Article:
时间：02-29 来源：转载自澎湃新闻 浏览量：1002
"Madame Maxime, o' course!" said Hagrid.
"Yes. I think it is time that I took a greater hand in your education."
SCRIMGEOUR SUCCEEDS FUDGE
Harry waited, but Dumbledore did not say anything about the disagreement with Scrimgeour that the Daily Prophet had reported, and he did not have the nerve to pursue the subject, so he changed ii. "And ... sir ... I saw about Madam Bones."
"Cedric Diggory was murdered by Lord Voldemort."
"How did you find out?" said Ron, staring at her.
"Have you not understood me? It was only Dumbledore's protection that was keeping me out of Azkaban! Do you disagree that murdering his favorite student might have turned him against me? But there was more to it than that. I should remind you that when Potter first arrived at Hogwarts there were still many stories circulating about him, rumors that he himself was a great Dark wizard, which was how he had survived the Dark Lord's attack. Indeed, many of the Dark Lords old followers thought Potter might be a standard around which we could all rally once more. I was curious, 1 admit it, and not at all inclined to murder him the moment he set fool in the castle.
"I think you next wanted to know," he pressed on a little more loudly, for Bellatrix showed every sign of interrupting, "why I stood between the Dark Lord and the Sorcerer's Stone. That is easily answered. He did not know whether he could trust me. He thought, like you, that I had turned from faithful Death Eater to Dumbledore's stooge. He was in a pitiable condition, very weak, sharing the body of a mediocre wizard. He did not dare reveal himself to a former ally if that ally might turn him over to Dumbledore or the Ministry. I deeply regret that he did not trust me. He would have returned to power three years sooner. As it was, I saw only greedy and unworthy Quirrell attempting to steal the stone and, I admit, I did all I could to thwart him."
Slughorn turned on Dumbledore, his expression shrewd. "So that's how you thought you'd persuade me, is it? Well, the answer's no, Albus."
The harsh cry startled the fox, now crouching almost flat in the undergrowth. It leapt from its hiding place and up the bank. There was a flash of green light, a yelp, and the fox fell back to the ground, dead.
Harry chuckled and both Dumbledore and Slughorn looked round at him.
Harry froze with a brass telescope in one hand and a pair of trainers in the other. He had completely forgotten to warn the Dursleys that Dumbledore might be coming. Feeling both panicky mid close to laughter, he clambered over the trunk and wrenched open his bedroom door in time to hear a deep voice say, "Good evening. You must be Mr. Dursley. I daresay Harry has told you I would be coming for him?"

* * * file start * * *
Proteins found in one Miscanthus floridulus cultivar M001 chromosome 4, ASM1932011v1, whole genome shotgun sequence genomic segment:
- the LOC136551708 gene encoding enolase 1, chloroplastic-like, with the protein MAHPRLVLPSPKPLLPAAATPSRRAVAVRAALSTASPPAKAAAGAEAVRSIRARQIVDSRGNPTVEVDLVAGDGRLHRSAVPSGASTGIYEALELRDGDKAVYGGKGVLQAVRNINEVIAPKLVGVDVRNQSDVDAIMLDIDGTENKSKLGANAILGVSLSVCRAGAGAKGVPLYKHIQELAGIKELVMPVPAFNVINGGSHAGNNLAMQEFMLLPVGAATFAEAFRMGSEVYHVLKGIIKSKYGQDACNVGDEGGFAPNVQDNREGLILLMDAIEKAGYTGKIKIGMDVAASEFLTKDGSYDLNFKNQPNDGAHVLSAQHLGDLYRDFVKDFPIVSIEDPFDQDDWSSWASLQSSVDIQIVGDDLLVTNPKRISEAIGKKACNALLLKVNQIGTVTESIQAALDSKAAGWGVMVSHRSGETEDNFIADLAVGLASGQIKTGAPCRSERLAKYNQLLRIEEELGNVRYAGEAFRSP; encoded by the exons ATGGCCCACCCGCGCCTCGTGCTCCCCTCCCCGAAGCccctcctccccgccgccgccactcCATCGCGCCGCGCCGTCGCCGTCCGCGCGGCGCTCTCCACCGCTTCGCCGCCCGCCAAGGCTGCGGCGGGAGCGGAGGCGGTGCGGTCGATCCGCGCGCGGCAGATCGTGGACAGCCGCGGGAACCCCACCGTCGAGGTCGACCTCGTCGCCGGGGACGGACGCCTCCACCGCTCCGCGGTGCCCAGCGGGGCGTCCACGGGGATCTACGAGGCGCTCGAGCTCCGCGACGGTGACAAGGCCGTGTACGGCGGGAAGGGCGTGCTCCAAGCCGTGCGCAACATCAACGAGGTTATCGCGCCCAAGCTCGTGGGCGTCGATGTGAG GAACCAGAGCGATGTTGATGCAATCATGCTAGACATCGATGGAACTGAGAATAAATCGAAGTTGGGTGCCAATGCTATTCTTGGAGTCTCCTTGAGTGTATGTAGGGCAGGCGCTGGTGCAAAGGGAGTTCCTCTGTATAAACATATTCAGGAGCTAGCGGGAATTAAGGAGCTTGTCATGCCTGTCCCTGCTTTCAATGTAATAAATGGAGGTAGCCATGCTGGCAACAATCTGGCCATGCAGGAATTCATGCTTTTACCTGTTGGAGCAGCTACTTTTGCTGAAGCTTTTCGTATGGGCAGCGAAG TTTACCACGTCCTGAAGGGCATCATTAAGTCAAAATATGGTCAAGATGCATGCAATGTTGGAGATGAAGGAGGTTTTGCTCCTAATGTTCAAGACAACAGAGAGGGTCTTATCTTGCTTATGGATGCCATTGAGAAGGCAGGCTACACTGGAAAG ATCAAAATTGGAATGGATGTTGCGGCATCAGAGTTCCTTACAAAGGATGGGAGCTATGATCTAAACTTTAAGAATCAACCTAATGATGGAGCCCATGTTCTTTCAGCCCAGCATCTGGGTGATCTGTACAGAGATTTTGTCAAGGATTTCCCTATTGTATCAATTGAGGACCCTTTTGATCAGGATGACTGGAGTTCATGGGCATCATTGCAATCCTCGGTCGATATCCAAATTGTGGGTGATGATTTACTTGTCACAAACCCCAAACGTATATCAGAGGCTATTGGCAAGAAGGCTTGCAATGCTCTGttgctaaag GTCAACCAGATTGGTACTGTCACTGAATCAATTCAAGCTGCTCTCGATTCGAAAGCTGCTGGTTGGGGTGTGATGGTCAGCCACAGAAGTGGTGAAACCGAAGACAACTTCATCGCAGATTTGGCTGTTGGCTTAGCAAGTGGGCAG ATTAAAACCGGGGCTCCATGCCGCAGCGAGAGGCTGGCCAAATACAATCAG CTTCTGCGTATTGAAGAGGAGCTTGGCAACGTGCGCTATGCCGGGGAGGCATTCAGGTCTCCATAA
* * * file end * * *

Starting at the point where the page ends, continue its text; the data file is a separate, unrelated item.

Harry Potter was snoring loudly. He had been sitting in a chair beside his bedroom window for the best part of four hours, staring out at the darkening street, and had finally fallen asleep with one side of his face pressed against the cold windowpane, his glasses askew and his mouth wide open. The misty fug his breath had left on the window sparkled in the orange glare of the streetlamp outside, and the artificial light drained his face of all color, so that he looked ghostly beneath his shock of untidy black hair.
The Prime Minister was momentarily lost for words. Despite his indignation at the position into which he had been placed, he still rather felt for the shrunken-looking man sitting opposite him.
But Harry had not packed. It just seemed too good to be true that he was going to be rescued from the Dursleys after a mere fortnight of their company. He could not shrug off the feeling that something was going to go wrong — his reply to Dumbledore's letter might have gone astray; Dumbledore could be prevented from collecting him; the letter might turn out not to be from Dumbledore at all, but a trick or joke or trap. Harry had not been able to face packing and then being let down and having to unpack again. The only gesture he had made to the possibility of a journey was to shut his snowy owl, Hedwig, safely in her cage.,
"A wise decision, on the whole," said Dumbledore. "Although I think you ought to relax it in favor of your friends, Mr. Ronald Weasley and Miss Hermione Granger. Yes," he continued, when Harry looked startled, "I think they ought to know. You do them a disservice by not confiding something this important to them.";
"Kreacher wont, Kreacher won't, Kreacher wont!" croaked the house-elf, quite as loudly as Uncle Vernon, stamping his long, gnarled feet and pulling his ears. "K readier belongs to Miss Bellatrix, oh yes, Kreacher belongs to the Blacks, Kreacher wants his new mistress, Kreacher won't go to the Potter brat, Kreacher won't, won't, wont —"。
Braced this time, Harry was ready for the Apparition, but still found it unpleasant. When the pressure disappeared and he found himself able to breathe again, he was standing in a country lane beside Dumbledore and looking ahead to the crooked silhouette of his second favorite building in the world: the Burrow. In spite of the feeling of dread that had just swept through him, his spirits could not help but lift at the sight of it. Ron was in there . . . and so was Mrs. Weasley, who could cook better than anyone he knew. . . .？